Irene Paxia, CEO of Amani Family Services, said her group – which works with immigrant and refugee families – has launched a “Multilingual Access Initiative” aimed at providing information about vaccines and vaccine registration. Through Facebook, Amani has begun offering live forums in languages including Burmese, Bosnian and Haitian Creole.
A pharmacist answered questions during a forum last week.
“We're trying to, at least, have that information available,” Paxia said.
The Center for Nonviolence is offering translation and interpretation “as well as pay for staff time so we can reach out to our clients and ensure they have the information they need to make informed decisions,” Latina coordinator Ana Giusti said, according to a news release from the Foellinger Foundation.
“Then, together, we can help overcome other barriers, such as making an appointment to receive a vaccine and arranging for transportation,” according to the release.
Community Transportation Network is using grant money to pay for transportation for residents to get vaccines.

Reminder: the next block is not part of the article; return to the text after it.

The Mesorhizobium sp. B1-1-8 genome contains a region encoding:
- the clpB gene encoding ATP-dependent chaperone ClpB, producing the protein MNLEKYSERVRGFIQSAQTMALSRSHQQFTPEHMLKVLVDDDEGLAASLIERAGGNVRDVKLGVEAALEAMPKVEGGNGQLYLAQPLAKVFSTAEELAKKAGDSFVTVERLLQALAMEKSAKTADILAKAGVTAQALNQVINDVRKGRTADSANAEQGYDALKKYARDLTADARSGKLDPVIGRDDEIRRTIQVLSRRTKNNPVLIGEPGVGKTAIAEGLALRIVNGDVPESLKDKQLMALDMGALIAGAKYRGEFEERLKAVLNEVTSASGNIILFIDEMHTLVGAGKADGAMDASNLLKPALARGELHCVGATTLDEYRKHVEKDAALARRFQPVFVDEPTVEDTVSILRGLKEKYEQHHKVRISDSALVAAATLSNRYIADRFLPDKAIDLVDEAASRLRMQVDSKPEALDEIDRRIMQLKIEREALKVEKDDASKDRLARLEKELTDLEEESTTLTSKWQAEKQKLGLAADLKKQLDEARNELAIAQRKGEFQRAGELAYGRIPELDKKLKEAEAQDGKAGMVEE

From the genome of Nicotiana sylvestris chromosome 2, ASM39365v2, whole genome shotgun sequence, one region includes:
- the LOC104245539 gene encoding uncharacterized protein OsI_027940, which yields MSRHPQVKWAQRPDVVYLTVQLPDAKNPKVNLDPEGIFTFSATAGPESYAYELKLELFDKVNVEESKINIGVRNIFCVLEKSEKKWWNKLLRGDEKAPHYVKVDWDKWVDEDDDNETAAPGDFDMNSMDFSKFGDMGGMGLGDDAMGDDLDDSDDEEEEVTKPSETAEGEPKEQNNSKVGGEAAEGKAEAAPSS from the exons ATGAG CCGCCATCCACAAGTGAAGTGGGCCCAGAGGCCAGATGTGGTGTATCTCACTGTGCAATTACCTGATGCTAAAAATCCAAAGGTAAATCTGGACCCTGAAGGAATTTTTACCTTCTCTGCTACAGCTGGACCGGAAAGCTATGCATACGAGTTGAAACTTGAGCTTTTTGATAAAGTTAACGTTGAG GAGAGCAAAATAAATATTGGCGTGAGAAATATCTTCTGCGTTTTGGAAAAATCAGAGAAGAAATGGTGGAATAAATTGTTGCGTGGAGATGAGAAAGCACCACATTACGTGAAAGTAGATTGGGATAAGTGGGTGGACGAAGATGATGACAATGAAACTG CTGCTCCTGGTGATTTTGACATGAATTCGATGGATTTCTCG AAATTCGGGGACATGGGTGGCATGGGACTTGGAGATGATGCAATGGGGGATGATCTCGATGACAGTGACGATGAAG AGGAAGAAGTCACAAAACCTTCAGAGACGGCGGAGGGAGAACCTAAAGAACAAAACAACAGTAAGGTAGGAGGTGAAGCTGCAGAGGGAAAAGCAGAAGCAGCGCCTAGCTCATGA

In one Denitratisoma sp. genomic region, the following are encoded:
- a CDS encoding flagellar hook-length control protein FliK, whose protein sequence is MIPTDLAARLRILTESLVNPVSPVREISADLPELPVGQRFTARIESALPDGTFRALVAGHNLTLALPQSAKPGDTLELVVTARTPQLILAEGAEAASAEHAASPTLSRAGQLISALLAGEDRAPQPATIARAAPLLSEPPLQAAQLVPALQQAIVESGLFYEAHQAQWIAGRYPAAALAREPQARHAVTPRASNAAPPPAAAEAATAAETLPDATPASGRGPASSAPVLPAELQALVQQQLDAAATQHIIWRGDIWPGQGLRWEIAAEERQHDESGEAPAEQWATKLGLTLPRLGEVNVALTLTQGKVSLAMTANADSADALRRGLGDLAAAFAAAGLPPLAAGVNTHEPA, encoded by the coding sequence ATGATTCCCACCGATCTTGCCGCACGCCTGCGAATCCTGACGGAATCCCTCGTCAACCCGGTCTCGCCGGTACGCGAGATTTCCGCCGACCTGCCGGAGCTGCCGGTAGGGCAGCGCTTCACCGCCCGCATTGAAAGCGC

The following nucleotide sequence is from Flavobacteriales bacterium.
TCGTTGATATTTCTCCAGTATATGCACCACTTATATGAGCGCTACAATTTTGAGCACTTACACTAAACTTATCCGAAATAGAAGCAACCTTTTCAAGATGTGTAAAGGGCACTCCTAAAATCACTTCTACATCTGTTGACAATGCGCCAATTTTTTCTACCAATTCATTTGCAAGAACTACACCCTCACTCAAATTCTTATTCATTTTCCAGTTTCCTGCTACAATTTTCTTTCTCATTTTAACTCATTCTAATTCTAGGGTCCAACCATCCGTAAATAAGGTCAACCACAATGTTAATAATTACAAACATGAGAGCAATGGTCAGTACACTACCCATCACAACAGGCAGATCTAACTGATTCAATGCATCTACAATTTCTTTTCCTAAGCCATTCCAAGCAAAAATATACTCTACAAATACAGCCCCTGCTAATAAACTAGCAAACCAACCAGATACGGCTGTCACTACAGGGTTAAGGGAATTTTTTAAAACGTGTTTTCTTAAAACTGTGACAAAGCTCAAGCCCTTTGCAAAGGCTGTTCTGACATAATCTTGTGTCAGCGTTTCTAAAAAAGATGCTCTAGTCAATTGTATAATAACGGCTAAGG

HealthVisions Midwest, a nonprofit with offices in Fort Wayne, Hammond and East St. Louis, Illinois, is part of a group planning vaccination registrations at churches, a YMCA, government offices and other businesses beginning April 10. Details are being finalized; plans call for more than 20 sites to be available.
Sharon Tubbs, director of the HealthVisions local office, said an online campaign featuring video interviews with African American leaders is planned to highlight information about vaccines.
“We've been working furiously to make it happen,” she said.
Allen County Health Commissioner Dr. Matthew Sutter said some of the discrepancy in rates for Black residents can come from there being fewer in the 65 and older age range – the first group to whom vaccines were offered.
“However, as vaccinations continue to roll out, we worry about inequality of resources. It requires resources to be able to make an appointment, take off work and have reliable transportation,” he wrote in an email. “While we are glad to have partners like Neighborhood Health Clinics and pharmacies providing vaccine sites in some underserved areas in our community, many vaccine appointments are more readily available outside of urban areas, which also requires transportation. While we can't solve all of these problems, we are working with community partners to address this and knock down barriers.”
Those roadblocks must be removed to ensure the end of the pandemic. It's heartening to know there are so many working to do so.
Matthew LeBlanc is an editorial writer for The Journal Gazette.